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Islamic Reasons Why the Syrian President Must Go

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"... because Muslim leaders are driving on Interstate-95 South from Washington D.C., hoping to reach New York."

This is my response to an embarrassing question that always comes up during my religious courses and lectures: "If Islam truly champions the values of equality, freedom, and compassion, then why do we see the Muslim world in chaos?"

Case in point: Syria. Since the largely peaceful uprising against a four decade long dictatorship started four months ago, nearly 1700 civilians have been killed by the regime, including 200 deaths in the week leading up to the Muslim Holy month of Ramadan.

And since Muslim governments were the first to demand a halt in U.S. military operations against Taliban during the 2001 Ramadan, Syrian forces must have exercised restraint during Ramadan, right?


Ground raids and tank shelling continued against the residents of the cities of Hana and Deir Ezzor claiming a dozen lives and maiming many more all during the first week of Ramadan.

Perhaps the reason White House spokesman Jay Carney called the cruelty "grotesque."

Crushing a largely peaceful protest with brutal force by the Syrian regime during Ramadan illustrates a larger point; the hypocrisy of variegated Muslim dictators. The Saudi King spins around in Mercedes' while women in the Kingdom yearn for a driver's license. The Iranian Ayatullah hands down death sentences to apostates while eager to spread his brand of faith to others. And the Pakistani government makes life hell for minorities like Christians and Ahmadiyya Muslims while providing safe havens to terrorists -- all in the name of religion.

"We will get you to New York", these leaders promise the masses while cruising down 95-south.

And demanding peace from non-Muslim governments during Ramadan? Well, that's just another one of their hypocrisies. The 1980-88 war between Iran and Iraq showed no respect to Ramadan. In the West Bank and Gaza Strip, Ramadan never brought a lull to fighting between the Palestinians and the Israelis during the September 2000 intifada. And in 2008 the Taliban rejected a Pakistani ceasefire in the northwest of the country, the Taliban stronghold, during Ramadan.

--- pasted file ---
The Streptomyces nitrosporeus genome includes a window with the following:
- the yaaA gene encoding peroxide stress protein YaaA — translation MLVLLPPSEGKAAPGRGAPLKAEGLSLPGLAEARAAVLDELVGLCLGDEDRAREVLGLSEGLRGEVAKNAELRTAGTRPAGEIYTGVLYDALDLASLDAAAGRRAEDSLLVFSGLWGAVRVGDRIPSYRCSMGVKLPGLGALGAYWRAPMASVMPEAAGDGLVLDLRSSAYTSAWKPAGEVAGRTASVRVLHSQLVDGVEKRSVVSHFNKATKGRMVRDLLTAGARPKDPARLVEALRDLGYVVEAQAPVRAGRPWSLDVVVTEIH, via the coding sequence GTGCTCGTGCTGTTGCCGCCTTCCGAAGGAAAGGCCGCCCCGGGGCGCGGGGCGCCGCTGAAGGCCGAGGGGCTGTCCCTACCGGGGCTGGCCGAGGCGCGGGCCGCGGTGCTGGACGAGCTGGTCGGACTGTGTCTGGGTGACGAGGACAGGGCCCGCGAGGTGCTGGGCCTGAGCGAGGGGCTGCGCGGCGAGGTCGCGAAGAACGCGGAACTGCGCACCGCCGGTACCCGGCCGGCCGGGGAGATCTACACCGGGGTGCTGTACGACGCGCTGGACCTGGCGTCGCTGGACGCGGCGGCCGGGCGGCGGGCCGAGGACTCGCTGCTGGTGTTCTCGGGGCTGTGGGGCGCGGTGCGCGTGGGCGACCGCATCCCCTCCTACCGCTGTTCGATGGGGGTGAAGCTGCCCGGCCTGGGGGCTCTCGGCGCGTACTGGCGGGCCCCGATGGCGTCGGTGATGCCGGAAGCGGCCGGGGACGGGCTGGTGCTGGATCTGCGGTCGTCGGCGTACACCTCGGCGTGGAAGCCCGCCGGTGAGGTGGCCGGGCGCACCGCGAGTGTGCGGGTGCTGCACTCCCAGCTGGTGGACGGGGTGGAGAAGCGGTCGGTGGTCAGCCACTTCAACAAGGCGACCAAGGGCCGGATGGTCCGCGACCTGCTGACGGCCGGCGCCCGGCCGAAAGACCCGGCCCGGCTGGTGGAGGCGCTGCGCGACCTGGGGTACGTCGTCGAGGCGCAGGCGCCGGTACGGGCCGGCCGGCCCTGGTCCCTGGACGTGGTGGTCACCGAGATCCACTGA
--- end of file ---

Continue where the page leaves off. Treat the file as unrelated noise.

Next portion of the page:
President Assad reads this and muses, "But we have a consistent record. Remember when Syria and Egypt launched the 1973 war against Israel during Ramadan?"


If Muslim autocrats claim to be the followers of Prophet Muhammad (sa), they must take the high moral ground -- I-95 North -- as leadership in Islam is a trust, not a feather in the cap. The Prophet (who never sought leadership in his lifetime) said, "Office is a trust and a source of limitation and remorse on the Day of Judgment except for him who takes it up with full sense of responsibility and duly discharges its obligations (Muslim). " The Holy Quran further supports this: "This is the Home of the Hereafter! We give it to those who desire not self-exaltation in the earth, nor corruption" (28:84).

That's two out of two for many Muslim autocrats who are clinging on to power through corruption and force for the purposes of self-exaltation.

I am sure they are feeling bewildered and trapped. Here is why: If they play the religion card, Prophet's saying "I do not appoint anyone to public office who asks for it or desires it (Bukhari and Muslim)" stands in their way. And if they switch to the secular standards, then relinquishing power is the natural response to such a large scale uprising.

Some falsely accuse the Prophet of fighting during the month of Ramadan by citing the battle of Badr. What is glossed over though is the fact that Muslims were merely defending themselves against an army three times their size, bent on annihilating them.

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Dr. Faheem Younus serves as the Adjunct Faculty for Religion and History at the Community Colleges of Baltimore County and a Clinical Associate Professor of Medicine at the University of Maryland. He is a recipient of the prestigious Presidential (more...)
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